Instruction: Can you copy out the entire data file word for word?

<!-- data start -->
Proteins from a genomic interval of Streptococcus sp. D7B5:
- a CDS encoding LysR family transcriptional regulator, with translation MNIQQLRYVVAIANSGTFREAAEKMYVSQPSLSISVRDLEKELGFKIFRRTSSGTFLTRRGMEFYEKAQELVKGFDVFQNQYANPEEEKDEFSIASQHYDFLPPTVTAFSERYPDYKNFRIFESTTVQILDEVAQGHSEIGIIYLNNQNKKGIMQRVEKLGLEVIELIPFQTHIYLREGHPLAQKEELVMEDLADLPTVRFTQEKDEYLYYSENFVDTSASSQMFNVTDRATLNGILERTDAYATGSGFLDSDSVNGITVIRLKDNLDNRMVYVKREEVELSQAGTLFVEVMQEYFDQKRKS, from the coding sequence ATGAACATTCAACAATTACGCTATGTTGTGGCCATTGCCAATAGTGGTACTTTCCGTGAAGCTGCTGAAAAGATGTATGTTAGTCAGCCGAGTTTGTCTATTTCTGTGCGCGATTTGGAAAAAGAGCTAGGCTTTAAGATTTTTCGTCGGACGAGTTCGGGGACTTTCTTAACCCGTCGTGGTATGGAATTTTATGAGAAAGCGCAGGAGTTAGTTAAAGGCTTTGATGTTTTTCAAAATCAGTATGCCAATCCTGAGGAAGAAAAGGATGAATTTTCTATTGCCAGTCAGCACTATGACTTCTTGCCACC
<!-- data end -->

Proteins from a genomic interval of Streptococcus sp. D7B5:
- a CDS encoding LysR family transcriptional regulator, with translation MNIQQLRYVVAIANSGTFREAAEKMYVSQPSLSISVRDLEKELGFKIFRRTSSGTFLTRRGMEFYEKAQELVKGFDVFQNQYANPEEEKDEFSIASQHYDFLPPTVTAFSERYPDYKNFRIFESTTVQILDEVAQGHSEIGIIYLNNQNKKGIMQRVEKLGLEVIELIPFQTHIYLREGHPLAQKEELVMEDLADLPTVRFTQEKDEYLYYSENFVDTSASSQMFNVTDRATLNGILERTDAYATGSGFLDSDSVNGITVIRLKDNLDNRMVYVKREEVELSQAGTLFVEVMQEYFDQKRKS, from the coding sequence ATGAACATTCAACAATTACGCTATGTTGTGGCCATTGCCAATAGTGGTACTTTCCGTGAAGCTGCTGAAAAGATGTATGTTAGTCAGCCGAGTTTGTCTATTTCTGTGCGCGATTTGGAAAAAGAGCTAGGCTTTAAGATTTTTCGTCGGACGAGTTCGGGGACTTTCTTAACCCGTCGTGGTATGGAATTTTATGAGAAAGCGCAGGAGTTAGTTAAAGGCTTTGATGTTTTTCAAAATCAGTATGCCAATCCTGAGGAAGAAAAGGATGAATTTTCTATTGCCAGTCAGCACTATGACTTCTTGCCACC